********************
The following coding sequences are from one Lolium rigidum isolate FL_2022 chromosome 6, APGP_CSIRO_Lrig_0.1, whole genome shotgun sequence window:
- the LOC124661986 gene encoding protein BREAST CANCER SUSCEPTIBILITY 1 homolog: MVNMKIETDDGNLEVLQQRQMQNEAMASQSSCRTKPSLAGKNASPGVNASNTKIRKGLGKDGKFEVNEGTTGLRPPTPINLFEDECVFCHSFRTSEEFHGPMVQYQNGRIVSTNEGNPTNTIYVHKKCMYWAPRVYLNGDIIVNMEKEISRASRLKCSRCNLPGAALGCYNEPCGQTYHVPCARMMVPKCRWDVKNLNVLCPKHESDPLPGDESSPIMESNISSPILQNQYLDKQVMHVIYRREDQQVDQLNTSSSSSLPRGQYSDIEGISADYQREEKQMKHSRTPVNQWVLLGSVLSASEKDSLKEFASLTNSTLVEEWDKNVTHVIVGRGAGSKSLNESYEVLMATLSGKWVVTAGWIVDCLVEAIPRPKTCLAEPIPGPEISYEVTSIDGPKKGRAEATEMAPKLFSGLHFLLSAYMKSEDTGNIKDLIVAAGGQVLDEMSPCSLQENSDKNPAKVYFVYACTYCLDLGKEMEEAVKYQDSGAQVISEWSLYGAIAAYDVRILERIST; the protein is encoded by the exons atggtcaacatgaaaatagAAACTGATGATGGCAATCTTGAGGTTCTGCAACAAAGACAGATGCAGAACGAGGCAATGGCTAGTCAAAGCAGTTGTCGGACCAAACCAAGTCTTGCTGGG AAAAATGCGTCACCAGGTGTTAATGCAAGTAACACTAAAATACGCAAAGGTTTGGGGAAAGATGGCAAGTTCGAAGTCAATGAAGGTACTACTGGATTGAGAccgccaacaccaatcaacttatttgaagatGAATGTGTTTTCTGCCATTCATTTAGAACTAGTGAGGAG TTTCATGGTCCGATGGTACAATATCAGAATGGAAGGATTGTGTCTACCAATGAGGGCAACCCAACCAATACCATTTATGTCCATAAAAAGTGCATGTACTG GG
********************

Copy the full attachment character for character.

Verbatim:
The following coding sequences are from one Lolium rigidum isolate FL_2022 chromosome 6, APGP_CSIRO_Lrig_0.1, whole genome shotgun sequence window:
- the LOC124661986 gene encoding protein BREAST CANCER SUSCEPTIBILITY 1 homolog: MVNMKIETDDGNLEVLQQRQMQNEAMASQSSCRTKPSLAGKNASPGVNASNTKIRKGLGKDGKFEVNEGTTGLRPPTPINLFEDECVFCHSFRTSEEFHGPMVQYQNGRIVSTNEGNPTNTIYVHKKCMYWAPRVYLNGDIIVNMEKEISRASRLKCSRCNLPGAALGCYNEPCGQTYHVPCARMMVPKCRWDVKNLNVLCPKHESDPLPGDESSPIMESNISSPILQNQYLDKQVMHVIYRREDQQVDQLNTSSSSSLPRGQYSDIEGISADYQREEKQMKHSRTPVNQWVLLGSVLSASEKDSLKEFASLTNSTLVEEWDKNVTHVIVGRGAGSKSLNESYEVLMATLSGKWVVTAGWIVDCLVEAIPRPKTCLAEPIPGPEISYEVTSIDGPKKGRAEATEMAPKLFSGLHFLLSAYMKSEDTGNIKDLIVAAGGQVLDEMSPCSLQENSDKNPAKVYFVYACTYCLDLGKEMEEAVKYQDSGAQVISEWSLYGAIAAYDVRILERIST; the protein is encoded by the exons atggtcaacatgaaaatagAAACTGATGATGGCAATCTTGAGGTTCTGCAACAAAGACAGATGCAGAACGAGGCAATGGCTAGTCAAAGCAGTTGTCGGACCAAACCAAGTCTTGCTGGG AAAAATGCGTCACCAGGTGTTAATGCAAGTAACACTAAAATACGCAAAGGTTTGGGGAAAGATGGCAAGTTCGAAGTCAATGAAGGTACTACTGGATTGAGAccgccaacaccaatcaacttatttgaagatGAATGTGTTTTCTGCCATTCATTTAGAACTAGTGAGGAG TTTCATGGTCCGATGGTACAATATCAGAATGGAAGGATTGTGTCTACCAATGAGGGCAACCCAACCAATACCATTTATGTCCATAAAAAGTGCATGTACTG GG